Rich Horton Reviews Short Fiction: Out of the Ruins, Asimov’s, and Analog

Out of the Ruins, Preston Grassman, ed. (Titan) September 2021.
Asimov’s 11-12/21
Analog 11-12/21

Out of the Ruins is an anthology about life in the ruins following an apoca­lypse (of whatever sort). It features a roughly even mix of original stories and strong reprints. Of the new stories, “Malware Park” by Nikhil Singh, is very impressive, and chal­lengingly constructed – the narrator disjointedly telling of the all-male town of Neurocropolis and his desperate attempts at modifying (up­grading? Just altering?) a doll (perhaps?) called Phaedra or Phoneutria. The rush of narrative is purposely disorienting, I think (at least I was disoriented) and the effect is powerful. I also really liked Nina Allan’s “A Storm in Kingstown”, set in a city in time of plague, and under the rule of a “witchfinder” who blames what he calls witches for the plague. The story concerns Doris, a middle-aged woman who runs an inn and who has taken in young Saira Giddings. Now Saira has run away – amid hints of having found something mysterious that seems surely witchcraft. The story doesn’t tell us right away what’s really going on, letting the revelations about what Saira has found, and when the story must be set, be revealed in good time, and fascinatingly.

In the November-December Asimov’s, “La Ter­rienne” by John Richard Trtek is a great deal of fun. The main character is one Monsieur Picot, a Frenchman exiled from far-future Earth for obscure reasons. He is the Highest Factor for the Seventeen Systems of the Shalaf Locality; that is, he works for one of the superior alien races in this segment of the Galaxy. As far as he knows, he is the only human in the Seventeen Systems, and yet he sees a human woman as he eats breakfast one morning. Of course he must investigate, and of course there is intrigue at hand, involving other alien races, and a human woman but not the one he thought he saw, and a little careful side dealing, and alien rivalries. Lovely, old fashioned colorful SF – the blurb suggests a resemblance to Vance, which I didn’t quite detect, but nonetheless it’s de­lightful work, and I hope to see more of M. Picot.

Misha Lenau is a name new to me, and “Bread and Circuits” is an impressive SF debut. Nadia is a former neural network researcher who can no longer work due to the constant pain (and “fog”) caused by fibromyalgia. Instead, Nadia has an “orphanage,” which we soon learn is for abandoned smart machines that have become sentient. The latest arrival is a smart toaster that wants to commit suicide, which isn’t something Nadia wants to help with. The story effectively mixes the plaintively humorous “quirks” of the smart machines in the orphanage with a mov­ing meditation on loneliness, pain, and possible friendship among intelligences of all sorts. The title character of Ray Nayler’s fine new story “Muallim” is another smart machine. Muallim is a robot attempting to serve as a teacher in an isolated village in Azerbaijan. We witness its struggles with its small class, the difficulties the local blacksmith has in maintaining Muallim with her limited tools, and the reaction of a UN representative faced with what she perceives as a failed initiative, not perceiving that the village, and Muallim itself, are more than she thinks.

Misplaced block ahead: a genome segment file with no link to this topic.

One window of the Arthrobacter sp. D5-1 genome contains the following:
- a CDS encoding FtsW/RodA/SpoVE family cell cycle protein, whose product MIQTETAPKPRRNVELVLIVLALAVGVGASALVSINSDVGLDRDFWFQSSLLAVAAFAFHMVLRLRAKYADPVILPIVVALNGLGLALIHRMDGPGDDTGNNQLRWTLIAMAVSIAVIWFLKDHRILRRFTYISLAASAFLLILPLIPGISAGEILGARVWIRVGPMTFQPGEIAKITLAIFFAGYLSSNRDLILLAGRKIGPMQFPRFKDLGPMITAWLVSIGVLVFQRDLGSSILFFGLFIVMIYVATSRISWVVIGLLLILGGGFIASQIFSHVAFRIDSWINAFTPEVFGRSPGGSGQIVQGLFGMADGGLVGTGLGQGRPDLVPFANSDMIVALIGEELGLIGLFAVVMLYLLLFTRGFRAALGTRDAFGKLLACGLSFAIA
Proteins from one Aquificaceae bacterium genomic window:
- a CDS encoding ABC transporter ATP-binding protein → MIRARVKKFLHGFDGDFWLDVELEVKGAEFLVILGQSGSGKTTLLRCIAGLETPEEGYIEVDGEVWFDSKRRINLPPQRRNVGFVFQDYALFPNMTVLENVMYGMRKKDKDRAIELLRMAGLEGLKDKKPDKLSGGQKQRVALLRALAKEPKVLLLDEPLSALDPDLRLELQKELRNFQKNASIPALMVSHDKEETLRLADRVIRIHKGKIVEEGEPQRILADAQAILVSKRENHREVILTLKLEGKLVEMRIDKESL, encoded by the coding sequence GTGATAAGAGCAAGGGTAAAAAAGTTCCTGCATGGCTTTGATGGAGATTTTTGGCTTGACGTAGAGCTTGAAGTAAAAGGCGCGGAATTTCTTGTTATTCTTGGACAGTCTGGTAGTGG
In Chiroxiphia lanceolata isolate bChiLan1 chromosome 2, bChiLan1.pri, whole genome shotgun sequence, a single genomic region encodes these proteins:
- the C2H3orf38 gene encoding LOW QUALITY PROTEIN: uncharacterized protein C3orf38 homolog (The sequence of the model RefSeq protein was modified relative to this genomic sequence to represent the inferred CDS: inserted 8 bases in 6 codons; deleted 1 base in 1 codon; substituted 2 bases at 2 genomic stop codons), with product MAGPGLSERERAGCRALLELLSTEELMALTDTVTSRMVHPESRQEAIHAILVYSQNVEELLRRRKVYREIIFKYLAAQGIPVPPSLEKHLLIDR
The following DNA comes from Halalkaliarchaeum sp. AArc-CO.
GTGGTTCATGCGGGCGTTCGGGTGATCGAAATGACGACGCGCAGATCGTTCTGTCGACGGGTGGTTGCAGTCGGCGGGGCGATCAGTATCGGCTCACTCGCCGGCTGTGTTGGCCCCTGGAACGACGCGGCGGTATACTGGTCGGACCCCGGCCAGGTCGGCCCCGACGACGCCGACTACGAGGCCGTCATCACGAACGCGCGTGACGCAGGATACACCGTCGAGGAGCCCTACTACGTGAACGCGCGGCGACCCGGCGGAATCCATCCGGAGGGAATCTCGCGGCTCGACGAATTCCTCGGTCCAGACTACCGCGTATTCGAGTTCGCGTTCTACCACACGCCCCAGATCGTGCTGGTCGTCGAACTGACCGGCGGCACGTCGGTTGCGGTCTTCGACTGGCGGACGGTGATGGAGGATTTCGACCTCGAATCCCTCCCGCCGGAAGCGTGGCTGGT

The best story here is by Gregory Feeley. “Striding the Blast” is set on Mercury – or Hermes – in the distant future. The planet has been lightly terraformed (perhaps “terraforming” isn’t the right word) and so it has an atmosphere, and tremendous winds. Aurelia Tektonikos, who stole the Kerykeion from one of the godlike (or so they think) posthumans of this world, has been captured, and punished, and now is impressed into entering a race around the world, her only equipment a set of wings. Such a feat should be impossible – and maybe it is, but Aurelia faces a different fate, and she will meet an unexpected set of beings. Perhaps I’ve said too much – the story is simply fascinating throughout, echoing mythology in telling of this posthuman future, and honest about the realities of this culture while hinting that it is deeper and more varied than its rulers imagine, and offering a slight hope of the growth of something new. The story is also, I should add, fabulous “hard SF,” with believ­able speculations and intriguing “sufficiently advanced” technology.

Analog’s final 2021 issue has a fine, quiet piece from Dan Reade, “An Hour to Ames”. Rachel’s mother is dying. Rachel’s relationship with her mother was, at best, complicated. She finds herself avoiding visiting her, instead sending her android assistant who can act as sort of an avatar of Rachel. This predictably causes her guilt, exacerbated by her aunt’s complaints. But, she learns, her aunt has her own issues, and the story very skillfully uses the modest SFnal element – and Android assistants – to help interrogate some involving questions about family.

Recommended Stories

“A Storm in Kingstown”, Nina Allan  (Out of the Ruins)
“Striding the Blast”, Gregory Feeley  (Asimov’s 11-12/21)
“Muallim”, Ray Nayler (Asimov’s, 11-12/21)
“An Hour to Ames”, Dan Reade  (Analog 11-12/21)
“Malware Park”, Nikhil Singh (Out of the Ruins)
“La Terrienne”, John Richard Trtek (Asimov’s 11-12/21)

Rich Horton works for a major aerospace company in St. Louis MO. He has published over a dozen anthologies, including the yearly series The Year’s Best Science Fiction and Fantasy from Prime Books, and he is the Reprint Editor for Lightspeed Magazine. He contributes articles and reviews on SF and SF history to numerous publications.

This review and more like it in the January 2022 issue of Locus.

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